Vows


Making a vow can be dangerous.

Why? Because God holds you to it (see Num 30:1-2 and Dt 23:21). If you break it, consequences will follow. Always.

Given this, when making a vow or pledge, I suggest counting the cost beforehand to make sure you’re not committing to something hastily or lightly, or in an attempt to escape personal responsibility, pain, or the feelings of guilt.

While making a vow can be dangerous, it can also be exceedingly beneficial. It can move you from that of a casual participator ("If it suits me in the moment, great; if not, no big deal.") to a surrendered devotee ("This is how I choose to live my life. Period.") The difference is about as obvious as, say, as the "participants" in the creation of a plate of bacon and eggs. The chicken, who laid the eggs, was a participant; the pig, however (and I think we can all agree on this), was committed. Vows have a way of bringing a certain committed distinctiveness to the structure of your life.

In many monastic communities, monks (and laity alike) make vows. Typically, they're public and progressive (meaning they're embraced [with guidance] over a period of many years). And, more often than not (especially in western communities), they include at least some aspects of the following elements:

The Vow of Poverty: The vow of poverty is NOT the pledging of yourself to a life of destitution. Rather, it is a practice of minimalism and of holding all things in common within a religious community. In other words, the individual chooses to own very little (if anything at all). Everything you possess (even your Bible) is seen as owned by everyone in common; the one "possessing" an item is really just a steward of it. In a very real sense, the individual doesn’t really belong to himself (or herself) either; he belongs to God and to the community. [BTW...this is NOT socialism. As important as the community is, the community is a collection of individuals, and individual needs and rights (if they're discernibly legitimate) supersede the needs and rights of the community as a whole—always. The individual doesn't exist for the community; rather, the community exists for the individual. Paradoxically, as the individual grows in his (or her) selflessness, he begins to think more and more about others and less and less about himself. This is the essence of monastic community and of living in to one's poverty (or reliance upon God in everything).]

The Vow of Chastity: The vow of chastity is synonymous with sexual purity. It doesn't necessarily mean never marrying—although it could. Broadly, chastity means not having any sexual relations outside of a marriage covenant. If you're married, it means being completely faithful to your spouse until death parts you.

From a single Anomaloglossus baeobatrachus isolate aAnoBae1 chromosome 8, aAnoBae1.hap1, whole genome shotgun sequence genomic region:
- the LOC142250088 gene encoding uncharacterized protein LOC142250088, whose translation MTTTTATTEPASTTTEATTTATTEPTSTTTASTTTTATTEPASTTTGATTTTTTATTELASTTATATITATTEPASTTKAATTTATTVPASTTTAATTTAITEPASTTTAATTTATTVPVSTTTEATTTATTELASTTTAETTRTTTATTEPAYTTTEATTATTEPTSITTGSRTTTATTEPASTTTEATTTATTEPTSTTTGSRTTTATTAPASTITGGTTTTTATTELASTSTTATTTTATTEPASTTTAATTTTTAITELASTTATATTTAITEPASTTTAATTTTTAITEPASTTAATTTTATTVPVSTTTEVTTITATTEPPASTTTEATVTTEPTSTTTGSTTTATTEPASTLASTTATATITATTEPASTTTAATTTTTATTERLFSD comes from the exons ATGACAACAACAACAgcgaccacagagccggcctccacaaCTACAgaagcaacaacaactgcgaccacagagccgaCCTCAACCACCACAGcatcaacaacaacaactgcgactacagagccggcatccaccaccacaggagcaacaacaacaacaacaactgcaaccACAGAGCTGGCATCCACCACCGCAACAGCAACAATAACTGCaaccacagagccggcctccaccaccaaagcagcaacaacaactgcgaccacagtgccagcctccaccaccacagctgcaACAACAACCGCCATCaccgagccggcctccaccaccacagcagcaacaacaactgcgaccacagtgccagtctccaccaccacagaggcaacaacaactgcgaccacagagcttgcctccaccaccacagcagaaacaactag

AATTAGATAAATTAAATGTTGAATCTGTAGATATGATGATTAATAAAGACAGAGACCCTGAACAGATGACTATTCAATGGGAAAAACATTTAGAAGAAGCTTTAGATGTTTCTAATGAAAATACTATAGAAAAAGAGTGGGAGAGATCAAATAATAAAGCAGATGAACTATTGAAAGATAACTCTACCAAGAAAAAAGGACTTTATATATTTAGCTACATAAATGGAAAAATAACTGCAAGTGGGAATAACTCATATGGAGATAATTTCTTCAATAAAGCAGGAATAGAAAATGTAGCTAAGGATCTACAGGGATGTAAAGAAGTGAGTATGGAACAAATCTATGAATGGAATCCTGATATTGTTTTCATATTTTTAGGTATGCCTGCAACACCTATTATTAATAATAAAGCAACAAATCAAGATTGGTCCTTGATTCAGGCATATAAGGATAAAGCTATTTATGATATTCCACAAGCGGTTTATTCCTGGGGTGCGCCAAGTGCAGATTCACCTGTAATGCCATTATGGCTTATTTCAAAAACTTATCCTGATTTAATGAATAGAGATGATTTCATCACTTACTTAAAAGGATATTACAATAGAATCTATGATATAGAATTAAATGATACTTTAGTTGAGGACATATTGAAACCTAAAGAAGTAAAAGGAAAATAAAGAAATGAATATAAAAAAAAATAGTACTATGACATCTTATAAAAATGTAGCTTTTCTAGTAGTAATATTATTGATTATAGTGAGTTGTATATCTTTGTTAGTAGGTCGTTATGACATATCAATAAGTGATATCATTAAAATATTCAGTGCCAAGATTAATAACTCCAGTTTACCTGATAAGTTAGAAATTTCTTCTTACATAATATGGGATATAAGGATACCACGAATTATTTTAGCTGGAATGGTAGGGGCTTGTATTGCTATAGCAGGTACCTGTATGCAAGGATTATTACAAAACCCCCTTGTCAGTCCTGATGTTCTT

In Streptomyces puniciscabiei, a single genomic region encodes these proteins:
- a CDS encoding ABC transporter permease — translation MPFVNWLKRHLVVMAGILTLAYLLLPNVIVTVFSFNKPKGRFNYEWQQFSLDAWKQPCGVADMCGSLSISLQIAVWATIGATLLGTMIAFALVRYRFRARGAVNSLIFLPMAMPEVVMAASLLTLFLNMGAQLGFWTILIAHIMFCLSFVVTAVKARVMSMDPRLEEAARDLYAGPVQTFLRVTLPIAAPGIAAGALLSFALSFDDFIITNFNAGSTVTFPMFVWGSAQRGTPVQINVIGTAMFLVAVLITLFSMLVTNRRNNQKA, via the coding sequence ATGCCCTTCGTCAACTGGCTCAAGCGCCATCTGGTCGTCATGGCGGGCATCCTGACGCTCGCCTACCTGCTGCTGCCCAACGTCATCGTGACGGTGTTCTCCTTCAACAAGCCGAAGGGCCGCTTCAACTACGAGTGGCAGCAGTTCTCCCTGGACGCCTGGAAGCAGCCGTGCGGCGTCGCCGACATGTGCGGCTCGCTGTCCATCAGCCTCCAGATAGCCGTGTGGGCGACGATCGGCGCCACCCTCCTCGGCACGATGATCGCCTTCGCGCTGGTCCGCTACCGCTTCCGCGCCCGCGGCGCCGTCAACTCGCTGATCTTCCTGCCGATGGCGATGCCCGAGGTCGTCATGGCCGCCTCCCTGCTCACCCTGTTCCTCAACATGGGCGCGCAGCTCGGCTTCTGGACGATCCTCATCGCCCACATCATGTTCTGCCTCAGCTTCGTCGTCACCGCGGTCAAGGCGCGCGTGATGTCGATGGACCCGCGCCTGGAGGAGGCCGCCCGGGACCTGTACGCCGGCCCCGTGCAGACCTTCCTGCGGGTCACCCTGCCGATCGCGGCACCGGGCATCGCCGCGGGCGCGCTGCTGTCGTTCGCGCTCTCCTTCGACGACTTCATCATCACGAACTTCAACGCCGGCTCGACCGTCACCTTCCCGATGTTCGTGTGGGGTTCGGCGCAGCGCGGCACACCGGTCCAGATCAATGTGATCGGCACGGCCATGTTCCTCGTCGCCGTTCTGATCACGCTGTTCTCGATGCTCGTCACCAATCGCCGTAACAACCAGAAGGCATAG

The Vow of Obedience: The vow of obedience is the pledging of your life to Christ. Undertaken in a spirit of faith and love, it is an intentional and continual surrendering of yourself to the rule of Christ. This vow can apply also to submitting to the will of legitimate superiors and authorities, who, by the witness of God, the Church, and the individual (yes, all three "witnesses" are necessary), mediate the Presence and Wisdom of God.

Before I lay-out the vows I've taken, I want to be clear about something as it applies to my monastic approach to life: I am not a monk, and neither do I feel called to be a monk. I am, though, an inner-monastic (meaning, I live monastically in the monastery of my heart), and I've lived as such for a very long time. Presented below (in the exact way I vocalize them multiple times throughout the day) are the specific vows I've made to God and myself:

In the Name of Jesus, I vow…

  1. To not be deceitful.

  2. To not take what isn’t mine.

  3. To not engage in sexual activity outside of marriage.

  4. To not take a human life (unless, of course, that life seems hell-bent on taking mine or that of someone close to me).

  5. To not use food, stimulants, depressants, or alcohol.

  6. To be kind—to myself and others.

  7. To pursue intimate and divine union with God Almighty.

  8. Limited as I am, to seek, in every moment, to incarnate the very Thoughts and Feelings of God.

  9. To pursue life mastery—principally, through martial arts practice, holistic discipline, and meditative prayer. And…

  10. To empty myself into other people—principally by coming alongside them as their slave and by living a life of genuine selflessness.

In and through these vows, O God, I pledge my heart to Heaven.

So, there you go—my vows professed.

The most important thing, though, is not what I profess, but how I live. The question I ask myself regularly is as follows: In this moment, am I living out my profession? In the quiet of my soul, I ask God to illuminate any areas in my life where He Feels I'm lacking or needing additional guidance. More often than not, His Words come as refreshing, gentle suggestions intended to supply exactly what I need in the moment. I'm not a good judge of my character or behavior. I need God and others (those wise souls around me) to show me what real living looks like. Such is the path of the true beginner, the life-novice, who has a lot to learn but, it's hoped, still has a lot of life left to be experienced.

Here's to what I pray will be a long and exceedingly fruitful life!

CU...

 

IKIGAI Weekly Blog Schedule (per The Training Trinity):

Mondays: Meditative Prayer

Wednesdays: Holistic Discipline

Fridays: Martial Arts Practice

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The Life You Were Born to Live